Archive - Jul 2010

July 30th


Got a new shipment of books from Amazon a few days ago and I have been reading three simultaneously: 

1) Confederates in the Attic by Tony Horowitz won a Pulitzer. It is an anecdotal account of the author's travels through the south in search of those nostalgic for the Confederacy. So far, he has visited historians with Southern sympathies, reenactors, store owners and eccentrics. A few days of his travels mirrored my travels through battlefields in Virginia, Maryland and Pennsylvania with the teacher's group last month, so I have good visuals of where he has been. 

2) North for the Harvest by Jim Norris is a history of sugar beet farming in the Red River Valley. Norris covers the politics, the history of migrant workers in the Valley, and the connection of the Valley to the McAllen area of Texas. For many decades, the main obstacle to increasing sugar beet acreage in the Red River Valley was the lack of labor to thin, hoe and harvest the beets. The efforts of American Crystal to secure migrant workers make up a big part of the book thus far. 

3) Sons of Mississippi by Paul Hendrickson is a highly original study of race in Mississippi before and after the integration of Ole Miss University in 1962. The book focuses on a single photograph of seven county sheriffs from rural Mississippi who brought some of their forces in to Oxford to help prevent James Meredith from registering to attend college. One of the sheriffs brandishes a hickory "headache stick," or billy club while the others look on admiringly. 

This is a gripping book. The author visited Mississippi many times in the 1990s, attempting to find the surviving sheriffs, or their kin. He studied their pasts. He wanted to see what their children think of their fathers today. 

Sheriffs in Mississippi were more like tin horn dictators than anything. They were assisted in their efforts to preserve segregation by the Mississippi State Sovereignty Commission, a state agency which monitored all black political activity with the goal of preventing any of it. Any blacks suspected of "agitating" in any way, which meant merely seeking equality in any arena, were to be reported to Sov-Com headquarters where they would be "dealt with." Sometimes, that meant state-supported murder. 

The two books on the South make me want to sneak down to Mississippi this fall or winter some time just to tour Civil War sites as well as some of the backwater areas. New Orleans is close by as well. 


So, the Twins are on a roll. They have won 11 out of 14 as well as their last six games.

Yesterday, they traded catching prospect Wilson Ramos for Washington's closer Matt Capps.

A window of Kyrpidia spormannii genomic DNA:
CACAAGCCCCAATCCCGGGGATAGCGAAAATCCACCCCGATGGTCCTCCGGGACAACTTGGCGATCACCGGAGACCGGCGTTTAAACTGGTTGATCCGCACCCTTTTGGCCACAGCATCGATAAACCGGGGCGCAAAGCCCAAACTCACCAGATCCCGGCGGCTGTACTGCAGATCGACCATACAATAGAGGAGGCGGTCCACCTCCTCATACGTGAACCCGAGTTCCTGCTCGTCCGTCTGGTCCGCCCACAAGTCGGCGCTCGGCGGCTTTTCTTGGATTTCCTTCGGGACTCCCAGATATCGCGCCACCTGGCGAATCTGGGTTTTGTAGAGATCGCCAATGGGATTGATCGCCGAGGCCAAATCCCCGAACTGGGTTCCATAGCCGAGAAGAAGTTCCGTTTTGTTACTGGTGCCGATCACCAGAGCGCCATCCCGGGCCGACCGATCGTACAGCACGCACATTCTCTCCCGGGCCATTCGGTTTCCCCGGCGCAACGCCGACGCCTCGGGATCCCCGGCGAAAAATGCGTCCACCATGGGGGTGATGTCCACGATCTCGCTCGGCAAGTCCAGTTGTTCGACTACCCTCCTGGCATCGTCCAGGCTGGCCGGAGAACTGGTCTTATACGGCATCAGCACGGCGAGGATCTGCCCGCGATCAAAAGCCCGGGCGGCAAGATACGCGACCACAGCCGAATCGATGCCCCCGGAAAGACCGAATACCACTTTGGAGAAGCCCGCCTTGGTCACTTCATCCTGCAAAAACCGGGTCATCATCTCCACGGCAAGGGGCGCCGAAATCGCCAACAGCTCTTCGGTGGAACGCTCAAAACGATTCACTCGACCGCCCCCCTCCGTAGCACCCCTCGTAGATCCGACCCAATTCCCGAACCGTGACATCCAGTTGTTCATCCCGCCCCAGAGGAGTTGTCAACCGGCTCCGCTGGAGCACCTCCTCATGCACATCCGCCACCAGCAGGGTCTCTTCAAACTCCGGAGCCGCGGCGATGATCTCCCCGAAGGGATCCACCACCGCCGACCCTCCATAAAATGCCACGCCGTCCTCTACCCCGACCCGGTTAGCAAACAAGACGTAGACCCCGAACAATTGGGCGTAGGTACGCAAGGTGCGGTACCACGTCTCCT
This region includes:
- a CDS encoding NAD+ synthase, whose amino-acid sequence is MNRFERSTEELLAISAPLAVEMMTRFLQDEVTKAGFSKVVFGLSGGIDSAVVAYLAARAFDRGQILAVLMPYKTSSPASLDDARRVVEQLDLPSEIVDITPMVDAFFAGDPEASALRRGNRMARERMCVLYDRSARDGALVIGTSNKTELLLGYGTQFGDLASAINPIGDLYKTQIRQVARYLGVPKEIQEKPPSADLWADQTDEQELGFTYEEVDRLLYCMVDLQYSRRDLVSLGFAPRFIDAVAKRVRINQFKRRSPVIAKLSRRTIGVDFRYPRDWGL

Capps pitched the ninth tonight. He throws in the mid-90s ad looks to have good stuff as well as the prototypical closer mentality. 

At first glance, I wasn't too enthused about the deal. Neither were the Twins bloggers such as Aaron Gleeman.  

As with all trades, only time will tell. Capps is only twenty-six. He is under the Twins' control for the rest season and the next. And he throws gas. 

Ramos, meanwhile, wasn't doing that well down at AAA ball. The blogger types spend a lot of time studying minor league players and they were upset that Ramos didn't bring more return in a trade. 


July 29th


 Here's one of my favorite Willie Nelson songs...and then another where he is joined by Waylon, whose voice is in great form on this recording.

July 27th


Today, I performed at a Senior Health Fair in Dilworth. It was a fun bunch and they had a great meal. 

Last year they had a Planned Parenthood booth at the Senior Health Fair, which I found pretty hilarious. This year, Planned Parenthood didn't come. However, I did find out that they were hoping to talk with grandparents who are raising grandkids, which I suspect is more common than ever. 

Spoke with a lot of people with roots in the Flom/Twin Valley/Lake Park area. Seems that that far south, they end up in the Dilworth/Moorhead area for the retirement care amenities on tap there. 

Spoke with one 92 year-old man from Flom who used to play for house parties in the 1930s. They would load up their instruments in a wagon pulled by horses and head out to the house party, which might last until six a.m.

Crazy kids. 


Twins explode

The Twins have spent the past two evenings dismantling the Kansas City Royals, which is exactly what they should do with the Royals. 

I haven't posted about the Twins lately as they have been playing beneath their capabilities. 

In the past few games, however, they have shown signs of waking up. 

The biggest development this season has been the emergence of Delmon Young. I never liked the guy, but he seems to have grown up this year and he is finally tearing the cover off the ball like they said he could. Right now, he is amazing.